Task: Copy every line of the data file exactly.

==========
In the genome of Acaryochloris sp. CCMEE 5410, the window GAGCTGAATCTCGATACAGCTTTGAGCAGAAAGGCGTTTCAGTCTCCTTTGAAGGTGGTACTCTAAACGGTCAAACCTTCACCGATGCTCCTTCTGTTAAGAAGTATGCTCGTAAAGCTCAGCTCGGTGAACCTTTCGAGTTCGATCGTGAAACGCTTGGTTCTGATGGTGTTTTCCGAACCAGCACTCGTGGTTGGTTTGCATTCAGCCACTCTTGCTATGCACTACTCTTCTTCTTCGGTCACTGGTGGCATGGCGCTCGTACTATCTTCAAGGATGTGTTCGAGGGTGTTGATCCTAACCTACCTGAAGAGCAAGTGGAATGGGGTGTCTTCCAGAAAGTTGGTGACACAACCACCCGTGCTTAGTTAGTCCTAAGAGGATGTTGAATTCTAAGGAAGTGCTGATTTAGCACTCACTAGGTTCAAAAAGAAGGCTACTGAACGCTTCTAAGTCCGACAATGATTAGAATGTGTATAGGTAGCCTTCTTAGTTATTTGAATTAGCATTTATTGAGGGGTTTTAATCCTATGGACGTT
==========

In the genome of Acaryochloris sp. CCMEE 5410, the window GAGCTGAATCTCGATACAGCTTTGAGCAGAAAGGCGTTTCAGTCTCCTTTGAAGGTGGTACTCTAAACGGTCAAACCTTCACCGATGCTCCTTCTGTTAAGAAGTATGCTCGTAAAGCTCAGCTCGGTGAACCTTTCGAGTTCGATCGTGAAACGCTTGGTTCTGATGGTGTTTTCCGAACCAGCACTCGTGGTTGGTTTGCATTCAGCCACTCTTGCTATGCACTACTCTTCTTCTTCGGTCACTGGTGGCATGGCGCTCGTACTATCTTCAAGGATGTGTTCGAGGGTGTTGATCCTAACCTACCTGAAGAGCAAGTGGAATGGGGTGTCTTCCAGAAAGTTGGTGACACAACCACCCGTGCTTAGTTAGTCCTAAGAGGATGTTGAATTCTAAGGAAGTGCTGATTTAGCACTCACTAGGTTCAAAAAGAAGGCTACTGAACGCTTCTAAGTCCGACAATGATTAGAATGTGTATAGGTAGCCTTCTTAGTTATTTGAATTAGCATTTATTGAGGGGTTTTAATCCTATGGACGTT